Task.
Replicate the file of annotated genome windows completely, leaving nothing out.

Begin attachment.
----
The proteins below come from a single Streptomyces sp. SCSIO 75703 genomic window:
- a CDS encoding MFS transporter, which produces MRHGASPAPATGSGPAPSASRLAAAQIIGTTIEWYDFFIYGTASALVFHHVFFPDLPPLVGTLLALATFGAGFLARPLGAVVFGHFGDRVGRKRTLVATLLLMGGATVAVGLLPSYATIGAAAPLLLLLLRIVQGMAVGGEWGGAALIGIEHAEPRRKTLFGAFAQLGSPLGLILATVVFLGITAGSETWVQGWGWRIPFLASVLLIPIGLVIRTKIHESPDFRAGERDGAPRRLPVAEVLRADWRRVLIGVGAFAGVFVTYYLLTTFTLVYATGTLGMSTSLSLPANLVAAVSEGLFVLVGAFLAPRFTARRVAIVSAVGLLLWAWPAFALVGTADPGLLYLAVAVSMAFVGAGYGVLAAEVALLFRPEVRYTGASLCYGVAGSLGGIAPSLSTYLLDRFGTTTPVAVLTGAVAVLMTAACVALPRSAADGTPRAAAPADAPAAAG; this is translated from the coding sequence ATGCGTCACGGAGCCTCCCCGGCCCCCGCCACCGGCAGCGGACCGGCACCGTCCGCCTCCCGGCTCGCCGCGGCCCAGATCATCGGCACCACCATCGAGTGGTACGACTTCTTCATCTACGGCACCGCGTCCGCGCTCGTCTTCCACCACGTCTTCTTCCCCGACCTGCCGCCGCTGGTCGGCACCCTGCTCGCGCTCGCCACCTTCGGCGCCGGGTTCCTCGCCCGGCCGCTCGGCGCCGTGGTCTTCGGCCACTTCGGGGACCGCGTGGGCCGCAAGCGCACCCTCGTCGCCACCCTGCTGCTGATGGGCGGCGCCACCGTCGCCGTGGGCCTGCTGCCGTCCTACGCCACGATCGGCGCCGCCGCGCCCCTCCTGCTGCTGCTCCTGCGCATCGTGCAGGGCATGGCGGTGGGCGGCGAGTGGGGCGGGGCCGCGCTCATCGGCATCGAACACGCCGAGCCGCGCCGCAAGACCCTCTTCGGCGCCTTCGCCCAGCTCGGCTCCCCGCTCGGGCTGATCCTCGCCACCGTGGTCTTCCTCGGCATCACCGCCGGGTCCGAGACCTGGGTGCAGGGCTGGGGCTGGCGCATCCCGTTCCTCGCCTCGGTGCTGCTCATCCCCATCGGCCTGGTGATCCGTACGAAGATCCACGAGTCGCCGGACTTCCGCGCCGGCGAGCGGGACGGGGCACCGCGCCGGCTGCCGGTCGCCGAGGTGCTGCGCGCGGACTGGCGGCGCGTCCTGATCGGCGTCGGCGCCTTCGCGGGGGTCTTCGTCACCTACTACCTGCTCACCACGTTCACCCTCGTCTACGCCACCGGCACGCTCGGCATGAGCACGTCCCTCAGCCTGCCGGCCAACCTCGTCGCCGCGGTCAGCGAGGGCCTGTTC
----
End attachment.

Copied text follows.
The proteins below come from a single Streptomyces sp. SCSIO 75703 genomic window:
- a CDS encoding MFS transporter, which produces MRHGASPAPATGSGPAPSASRLAAAQIIGTTIEWYDFFIYGTASALVFHHVFFPDLPPLVGTLLALATFGAGFLARPLGAVVFGHFGDRVGRKRTLVATLLLMGGATVAVGLLPSYATIGAAAPLLLLLLRIVQGMAVGGEWGGAALIGIEHAEPRRKTLFGAFAQLGSPLGLILATVVFLGITAGSETWVQGWGWRIPFLASVLLIPIGLVIRTKIHESPDFRAGERDGAPRRLPVAEVLRADWRRVLIGVGAFAGVFVTYYLLTTFTLVYATGTLGMSTSLSLPANLVAAVSEGLFVLVGAFLAPRFTARRVAIVSAVGLLLWAWPAFALVGTADPGLLYLAVAVSMAFVGAGYGVLAAEVALLFRPEVRYTGASLCYGVAGSLGGIAPSLSTYLLDRFGTTTPVAVLTGAVAVLMTAACVALPRSAADGTPRAAAPADAPAAAG; this is translated from the coding sequence ATGCGTCACGGAGCCTCCCCGGCCCCCGCCACCGGCAGCGGACCGGCACCGTCCGCCTCCCGGCTCGCCGCGGCCCAGATCATCGGCACCACCATCGAGTGGTACGACTTCTTCATCTACGGCACCGCGTCCGCGCTCGTCTTCCACCACGTCTTCTTCCCCGACCTGCCGCCGCTGGTCGGCACCCTGCTCGCGCTCGCCACCTTCGGCGCCGGGTTCCTCGCCCGGCCGCTCGGCGCCGTGGTCTTCGGCCACTTCGGGGACCGCGTGGGCCGCAAGCGCACCCTCGTCGCCACCCTGCTGCTGATGGGCGGCGCCACCGTCGCCGTGGGCCTGCTGCCGTCCTACGCCACGATCGGCGCCGCCGCGCCCCTCCTGCTGCTGCTCCTGCGCATCGTGCAGGGCATGGCGGTGGGCGGCGAGTGGGGCGGGGCCGCGCTCATCGGCATCGAACACGCCGAGCCGCGCCGCAAGACCCTCTTCGGCGCCTTCGCCCAGCTCGGCTCCCCGCTCGGGCTGATCCTCGCCACCGTGGTCTTCCTCGGCATCACCGCCGGGTCCGAGACCTGGGTGCAGGGCTGGGGCTGGCGCATCCCGTTCCTCGCCTCGGTGCTGCTCATCCCCATCGGCCTGGTGATCCGTACGAAGATCCACGAGTCGCCGGACTTCCGCGCCGGCGAGCGGGACGGGGCACCGCGCCGGCTGCCGGTCGCCGAGGTGCTGCGCGCGGACTGGCGGCGCGTCCTGATCGGCGTCGGCGCCTTCGCGGGGGTCTTCGTCACCTACTACCTGCTCACCACGTTCACCCTCGTCTACGCCACCGGCACGCTCGGCATGAGCACGTCCCTCAGCCTGCCGGCCAACCTCGTCGCCGCGGTCAGCGAGGGCCTGTTC